‘Jet Coalition’: Ukraine and Britain Announce Joint Effort to Get Ukraine Western Fighters

Zelensky F16
Getty Images / Collage

Kyiv appears to have dropped its campaign to get British fighter jets flying over Ukraine, instead taking the UK’s assistance in getting the more common, U.S.-made F16 Falcon instead.

Volodymyr Zelensky made a ‘surprise’ visit to the United Kingdom on Monday morning, meeting with Prime Minister Rishi Sunak for what the Ukrainian leader said would be “substantive negotiations”.

Zelensky praised the UK for being a “leader when it comes to expanding our capabilities on the ground and in the air”, foreshadowing what he presumably hoped would be the direction of development: despite travelling European capitals asking for Western jet fighters this week, Zelensky has yet to get that sort of donations yet. Ukraine has recently spoken of wanting to get 200 F-16s, to build five new squadrons.

On his last visit to the United Kingdom, President Zelensky thanked the country “in advance” for the British jet fighters he presumed were going to be handed over, going so far as to present the helmet of a Ukrainian fighter pilot to the Speaker of the House of Commons, Lindsay Hoyle, after addressing the Parliament.

Yet hope for those British jets seems to have died — not least because the United Kingdom’s Royal Air Force doesn’t have jets to spare — with Ukraine and the UK apparently agreeing to work together from now on to persuade other Western nations to hand over their F16s to help defend against the Russian invasion.

The United Kingdom’s position in this ‘jet coalition’ is twofold, it appears today, with assistance being given to onboard F-16-owning nations on one hand, and providing Ukrainian pilots with flight training on the other hand. How far that training could go, given the United Kingdom does not officially have any F-16s to train with, has not yet been publicly discussed.

Mr Sunak said today that the training aspect would cover “training Ukrainian citizens to become absolutely combat-ready aircraft pilots”, suggesting it may be raw recruits learning the trade, before going elsewhere to become airframe specialised on F-16s.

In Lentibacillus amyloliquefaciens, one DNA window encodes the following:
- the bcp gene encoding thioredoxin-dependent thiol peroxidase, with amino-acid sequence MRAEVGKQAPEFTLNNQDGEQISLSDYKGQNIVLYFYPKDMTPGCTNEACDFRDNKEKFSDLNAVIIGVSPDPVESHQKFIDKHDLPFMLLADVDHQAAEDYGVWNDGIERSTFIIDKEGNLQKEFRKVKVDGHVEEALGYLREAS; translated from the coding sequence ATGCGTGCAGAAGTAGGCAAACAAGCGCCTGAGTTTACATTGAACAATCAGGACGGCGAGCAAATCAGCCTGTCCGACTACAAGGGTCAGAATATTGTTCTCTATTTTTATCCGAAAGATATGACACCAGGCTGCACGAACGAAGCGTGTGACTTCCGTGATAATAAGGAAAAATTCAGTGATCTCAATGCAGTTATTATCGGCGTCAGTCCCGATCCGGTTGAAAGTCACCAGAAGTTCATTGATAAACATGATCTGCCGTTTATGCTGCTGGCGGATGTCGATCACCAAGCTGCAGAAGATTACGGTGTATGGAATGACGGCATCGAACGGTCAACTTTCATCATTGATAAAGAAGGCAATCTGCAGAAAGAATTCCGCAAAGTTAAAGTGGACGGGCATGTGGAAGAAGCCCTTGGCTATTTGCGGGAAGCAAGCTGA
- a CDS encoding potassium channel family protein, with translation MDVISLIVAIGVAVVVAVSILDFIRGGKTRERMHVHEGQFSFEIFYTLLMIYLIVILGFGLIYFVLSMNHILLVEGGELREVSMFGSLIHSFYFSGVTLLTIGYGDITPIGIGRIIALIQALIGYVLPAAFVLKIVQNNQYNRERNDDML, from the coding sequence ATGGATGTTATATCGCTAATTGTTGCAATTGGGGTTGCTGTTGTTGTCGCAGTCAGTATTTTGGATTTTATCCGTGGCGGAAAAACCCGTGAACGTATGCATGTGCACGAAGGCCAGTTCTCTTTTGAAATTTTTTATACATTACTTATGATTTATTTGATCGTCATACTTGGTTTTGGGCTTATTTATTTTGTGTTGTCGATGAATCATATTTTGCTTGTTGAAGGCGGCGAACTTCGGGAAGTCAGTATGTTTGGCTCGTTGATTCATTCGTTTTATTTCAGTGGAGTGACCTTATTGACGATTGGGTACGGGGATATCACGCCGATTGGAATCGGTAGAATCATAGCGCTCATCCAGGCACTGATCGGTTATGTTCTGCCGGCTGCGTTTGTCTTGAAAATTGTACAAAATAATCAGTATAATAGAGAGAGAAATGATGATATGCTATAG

Further he said of this jet coalition, per The Times, that this training would commence “actually relatively soon” and that: “Other countries are involved. I’m talking to those leaders, I’ll be doing more of that this week in my international engagements. We’re very keen to build that coalition of countries to give Volodymyr and his people the aircraft support they need.”

Zelensky said of the plan: “Today we spoke about the jets, a very important topic for us because we can’t control the sky… We want to create this jet coalition and I’m very positive with it. We spoke about it and I see that in the closest time you will hear some, I think, very important decisions. But we have to work a little bit more on it.”

In terms of work left to do, the greatest roadblock facing this new jet coalition is the United States, which has so far sending American-made jets to Ukraine and without whose support, it is difficult to imagine anyone could donate.

While any pressure the United Kingdom could bring to bear on this subject would likely come in private, the British Foreign Minister James Cleverly made rare remarks on the subject at a question-and-answer with the Atlantic Council in Washington D.C. last week, when he was asked about Ukraine’s demands for F-16 jet fighters. While the minister didn’t mention the fighters by name in his response, Mr Cleverly did say “if we’re saving stuff up for a rainy day, this is the rainy day” and that the United Kingdom’s position is to give Ukraine “the tools they need to get the job done, and give them those tools in the here and now.”

Leaning into the point on how, it seemed — and has been interpreted by some — that the United Kingdom isn’t in a position to give F-16s to Ukraine and that would have to come from others, Cleverly said: “That’s why the UK has been very active in our support, very vocal in saying this support needs to come from allies as quickly as possible.”

The U.S., for their part, have ruled out F-16s: President Biden recently said of the idea of sending jets to Ukraine: “no”. The reluctance is understood to be over the potential for escalation, and that U.S.-made jets could be used to attack Russia itself: certainly, some Ukrainian figures have spoken of a counter-invasion of Russia in revenge of late, although to what degree this is wartime propaganda and bravado or actual intent is hard to gauge.


Please let us know if you're having issues with commenting.